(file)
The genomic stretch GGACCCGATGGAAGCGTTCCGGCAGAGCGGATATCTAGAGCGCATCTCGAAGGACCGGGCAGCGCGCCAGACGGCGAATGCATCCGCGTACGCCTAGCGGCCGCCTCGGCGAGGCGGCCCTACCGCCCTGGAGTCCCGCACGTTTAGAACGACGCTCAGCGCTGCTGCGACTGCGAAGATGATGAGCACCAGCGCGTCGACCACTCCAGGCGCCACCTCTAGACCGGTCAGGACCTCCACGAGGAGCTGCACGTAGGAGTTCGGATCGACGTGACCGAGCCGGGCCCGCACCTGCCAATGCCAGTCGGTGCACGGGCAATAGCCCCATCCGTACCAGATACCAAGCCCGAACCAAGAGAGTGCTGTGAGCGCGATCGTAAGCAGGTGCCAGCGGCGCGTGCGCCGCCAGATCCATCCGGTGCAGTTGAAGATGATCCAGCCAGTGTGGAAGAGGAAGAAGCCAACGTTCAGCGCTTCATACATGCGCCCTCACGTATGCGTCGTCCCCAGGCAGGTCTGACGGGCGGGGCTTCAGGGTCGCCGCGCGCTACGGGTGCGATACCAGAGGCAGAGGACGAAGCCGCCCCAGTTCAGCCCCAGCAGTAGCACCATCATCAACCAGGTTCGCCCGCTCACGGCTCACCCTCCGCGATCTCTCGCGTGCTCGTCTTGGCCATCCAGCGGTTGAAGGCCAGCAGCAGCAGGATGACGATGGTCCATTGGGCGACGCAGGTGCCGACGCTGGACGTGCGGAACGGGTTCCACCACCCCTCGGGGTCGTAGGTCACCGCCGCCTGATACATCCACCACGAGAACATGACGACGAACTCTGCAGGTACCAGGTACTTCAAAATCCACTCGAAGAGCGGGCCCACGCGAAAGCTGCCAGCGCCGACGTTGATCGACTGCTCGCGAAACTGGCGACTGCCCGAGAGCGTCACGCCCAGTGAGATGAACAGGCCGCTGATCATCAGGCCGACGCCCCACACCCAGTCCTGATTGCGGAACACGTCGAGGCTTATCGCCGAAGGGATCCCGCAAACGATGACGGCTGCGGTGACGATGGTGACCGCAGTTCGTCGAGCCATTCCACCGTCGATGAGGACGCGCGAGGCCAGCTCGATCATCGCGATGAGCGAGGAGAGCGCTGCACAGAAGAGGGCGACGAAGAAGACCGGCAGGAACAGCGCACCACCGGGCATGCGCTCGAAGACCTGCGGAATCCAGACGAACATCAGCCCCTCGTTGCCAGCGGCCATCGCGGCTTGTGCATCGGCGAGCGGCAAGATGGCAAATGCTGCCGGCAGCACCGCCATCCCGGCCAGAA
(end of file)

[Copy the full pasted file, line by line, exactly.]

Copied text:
The genomic stretch GGACCCGATGGAAGCGTTCCGGCAGAGCGGATATCTAGAGCGCATCTCGAAGGACCGGGCAGCGCGCCAGACGGCGAATGCATCCGCGTACGCCTAGCGGCCGCCTCGGCGAGGCGGCCCTACCGCCCTGGAGTCCCGCACGTTTAGAACGACGCTCAGCGCTGCTGCGACTGCGAAGATGATGAGCACCAGCGCGTCGACCACTCCAGGCGCCACCTCTAGACCGGTCAGGACCTCCACGAGGAGCTGCACGTAGGAGTTCGGATCGACGTGACCGAGCCGGGCCCGCACCTGCCAATGCCAGTCGGTGCACGGGCAATAGCCCCATCCGTACCAGATACCAAGCCCGAACCAAGAGAGTGCTGTGAGCGCGATCGTAAGCAGGTGCCAGCGGCGCGTGCGCCGCCAGATCCATCCGGTGCAGTTGAAGATGATCCAGCCAGTGTGGAAGAGGAAGAAGCCAACGTTCAGCGCTTCATACATGCGCCCTCACGTATGCGTCGTCCCCAGGCAGGTCTGACGGGCGGGGCTTCAGGGTCGCCGCGCGCTACGGGTGCGATACCAGAGGCAGAGGACGAAGCCGCCCCAGTTCAGCCCCAGCAGTAGCACCATCATCAACCAGGTTCGCCCGCTCACGGCTCACCCTCCGCGATCTCTCGCGTGCTCGTCTTGGCCATCCAGCGGTTGAAGGCCAGCAGCAGCAGGATGACGATGGTCCATTGGGCGACGCAGGTGCCGACGCTGGACGTGCGGAACGGGTTCCACCACCCCTCGGGGTCGTAGGTCACCGCCGCCTGATACATCCACCACGAGAACATGACGACGAACTCTGCAGGTACCAGGTACTTCAAAATCCACTCGAAGAGCGGGCCCACGCGAAAGCTGCCAGCGCCGACGTTGATCGACTGCTCGCGAAACTGGCGACTGCCCGAGAGCGTCACGCCCAGTGAGATGAACAGGCCGCTGATCATCAGGCCGACGCCCCACACCCAGTCCTGATTGCGGAACACGTCGAGGCTTATCGCCGAAGGGATCCCGCAAACGATGACGGCTGCGGTGACGATGGTGACCGCAGTTCGTCGAGCCATTCCACCGTCGATGAGGACGCGCGAGGCCAGCTCGATCATCGCGATGAGCGAGGAGAGCGCTGCACAGAAGAGGGCGACGAAGAAGACCGGCAGGAACAGCGCACCACCGGGCATGCGCTCGAAGACCTGCGGAATCCAGACGAACATCAGCCCCTCGTTGCCAGCGGCCATCGCGGCTTGTGCATCGGCGAGCGGCAAGATGGCAAATGCTGCCGGCAGCACCGCCATCCCGGCCAGAA